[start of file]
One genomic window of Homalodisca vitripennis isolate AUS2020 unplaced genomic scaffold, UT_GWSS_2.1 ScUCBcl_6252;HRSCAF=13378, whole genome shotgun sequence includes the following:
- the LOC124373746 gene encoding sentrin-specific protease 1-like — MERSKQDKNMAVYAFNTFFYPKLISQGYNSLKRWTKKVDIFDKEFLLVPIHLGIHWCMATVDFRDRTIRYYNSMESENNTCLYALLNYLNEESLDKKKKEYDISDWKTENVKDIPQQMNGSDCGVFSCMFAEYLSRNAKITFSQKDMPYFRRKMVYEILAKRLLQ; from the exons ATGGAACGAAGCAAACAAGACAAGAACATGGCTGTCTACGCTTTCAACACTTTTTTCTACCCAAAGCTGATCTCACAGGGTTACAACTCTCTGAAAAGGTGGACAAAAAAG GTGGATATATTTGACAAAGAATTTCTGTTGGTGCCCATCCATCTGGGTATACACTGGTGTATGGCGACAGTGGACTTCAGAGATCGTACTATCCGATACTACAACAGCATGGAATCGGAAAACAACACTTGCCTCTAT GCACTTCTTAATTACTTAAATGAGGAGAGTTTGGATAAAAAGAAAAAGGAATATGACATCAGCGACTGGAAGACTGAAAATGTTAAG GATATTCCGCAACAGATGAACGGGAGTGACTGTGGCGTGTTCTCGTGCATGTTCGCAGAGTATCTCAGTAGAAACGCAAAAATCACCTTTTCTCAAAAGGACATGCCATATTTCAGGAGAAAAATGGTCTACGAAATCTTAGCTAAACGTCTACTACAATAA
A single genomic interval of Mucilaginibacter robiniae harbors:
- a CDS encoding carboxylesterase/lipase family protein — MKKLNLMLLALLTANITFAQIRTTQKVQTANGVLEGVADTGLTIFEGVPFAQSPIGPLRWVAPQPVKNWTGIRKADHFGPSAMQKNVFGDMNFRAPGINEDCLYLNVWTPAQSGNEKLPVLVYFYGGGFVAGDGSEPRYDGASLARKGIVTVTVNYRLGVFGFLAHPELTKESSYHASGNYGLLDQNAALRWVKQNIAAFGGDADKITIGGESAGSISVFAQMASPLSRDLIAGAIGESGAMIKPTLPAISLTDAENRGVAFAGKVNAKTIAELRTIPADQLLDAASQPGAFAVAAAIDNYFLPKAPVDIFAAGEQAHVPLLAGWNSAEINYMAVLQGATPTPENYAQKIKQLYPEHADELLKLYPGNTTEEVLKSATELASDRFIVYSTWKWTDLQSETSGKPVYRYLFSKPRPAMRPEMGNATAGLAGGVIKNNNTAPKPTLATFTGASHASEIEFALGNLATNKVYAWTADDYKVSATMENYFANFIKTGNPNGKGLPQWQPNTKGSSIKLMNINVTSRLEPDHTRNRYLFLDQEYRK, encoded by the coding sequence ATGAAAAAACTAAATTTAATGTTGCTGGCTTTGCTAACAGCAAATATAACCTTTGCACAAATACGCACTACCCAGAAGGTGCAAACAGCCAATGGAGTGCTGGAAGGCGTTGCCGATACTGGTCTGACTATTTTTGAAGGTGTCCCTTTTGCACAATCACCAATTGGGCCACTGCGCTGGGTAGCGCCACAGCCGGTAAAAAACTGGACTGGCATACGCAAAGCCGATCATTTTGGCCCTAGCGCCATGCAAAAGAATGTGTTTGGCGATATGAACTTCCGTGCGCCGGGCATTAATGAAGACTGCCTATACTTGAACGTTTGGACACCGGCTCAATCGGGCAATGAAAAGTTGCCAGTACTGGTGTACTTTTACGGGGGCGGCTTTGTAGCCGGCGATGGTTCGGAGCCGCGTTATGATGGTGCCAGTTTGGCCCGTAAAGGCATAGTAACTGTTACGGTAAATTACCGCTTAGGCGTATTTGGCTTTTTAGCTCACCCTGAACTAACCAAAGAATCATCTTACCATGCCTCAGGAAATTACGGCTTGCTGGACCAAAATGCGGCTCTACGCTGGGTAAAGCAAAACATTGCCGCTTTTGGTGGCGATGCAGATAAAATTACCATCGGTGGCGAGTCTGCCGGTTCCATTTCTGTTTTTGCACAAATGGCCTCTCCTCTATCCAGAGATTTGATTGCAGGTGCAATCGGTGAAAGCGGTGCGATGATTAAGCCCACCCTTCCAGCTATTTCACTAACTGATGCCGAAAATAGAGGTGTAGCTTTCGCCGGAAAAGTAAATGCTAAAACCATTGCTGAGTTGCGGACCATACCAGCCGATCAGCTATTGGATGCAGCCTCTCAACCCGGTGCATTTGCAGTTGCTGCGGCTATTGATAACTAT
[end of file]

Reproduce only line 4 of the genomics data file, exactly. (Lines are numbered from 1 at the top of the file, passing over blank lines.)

- a CDS encoding carboxylesterase/lipase family protein — MKKLNLMLLALLTANITFAQIRTTQKVQTANGVLEGVADTGLTIFEGVPFAQSPIGPLRWVAPQPVKNWTGIRKADHFGPSAMQKNVFGDMNFRAPGINEDCLYLNVWTPAQSGNEKLPVLVYFYGGGFVAGDGSEPRYDGASLARKGIVTVTVNYRLGVFGFLAHPELTKESSYHASGNYGLLDQNAALRWVKQNIAAFGGDADKITIGGESAGSISVFAQMASPLSRDLIAGAIGESGAMIKPTLPAISLTDAENRGVAFAGKVNAKTIAELRTIPADQLLDAASQPGAFAVAAAIDNYFLPKAPVDIFAAGEQAHVPLLAGWNSAEINYMAVLQGATPTPENYAQKIKQLYPEHADELLKLYPGNTTEEVLKSATELASDRFIVYSTWKWTDLQSETSGKPVYRYLFSKPRPAMRPEMGNATAGLAGGVIKNNNTAPKPTLATFTGASHASEIEFALGNLATNKVYAWTADDYKVSATMENYFANFIKTGNPNGKGLPQWQPNTKGSSIKLMNINVTSRLEPDHTRNRYLFLDQEYRK, encoded by the coding sequence ATGAAAAAACTAAATTTAATGTTGCTGGCTTTGCTAACAGCAAATATAACCTTTGCACAAATACGCACTACCCAGAAGGTGCAAACAGCCAATGGAGTGCTGGAAGGCGTTGCCGATACTGGTCTGACTATTTTTGAAGGTGTCCCTTTTGCACAATCACCAATTGGGCCACTGCGCTGGGTAGCGCCACAGCCGGTAAAAAACTGGACTGGCATACGCAAAGCCGATCATTTTGGCCCTAGCGCCATGCAAAAGAATGTGTTTGGCGATATGAACTTCCGTGCGCCGGGCATTAATGAAGACTGCCTATACTTGAACGTTTGGACACCGGCTCAATCGGGCAATGAAAAGTTGCCAGTACTGGTGTACTTTTACGGGGGCGGCTTTGTAGCCGGCGATGGTTCGGAGCCGCGTTATGATGGTGCCAGTTTGGCCCGTAAAGGCATAGTAACTGTTACGGTAAATTACCGCTTAGGCGTATTTGGCTTTTTAGCTCACCCTGAACTAACCAAAGAATCATCTTACCATGCCTCAGGAAATTACGGCTTGCTGGACCAAAATGCGGCTCTACGCTGGGTAAAGCAAAACATTGCCGCTTTTGGTGGCGATGCAGATAAAATTACCATCGGTGGCGAGTCTGCCGGTTCCATTTCTGTTTTTGCACAAATGGCCTCTCCTCTATCCAGAGATTTGATTGCAGGTGCAATCGGTGAAAGCGGTGCGATGATTAAGCCCACCCTTCCAGCTATTTCACTAACTGATGCCGAAAATAGAGGTGTAGCTTTCGCCGGAAAAGTAAATGCTAAAACCATTGCTGAGTTGCGGACCATACCAGCCGATCAGCTATTGGATGCAGCCTCTCAACCCGGTGCATTTGCAGTTGCTGCGGCTATTGATAACTAT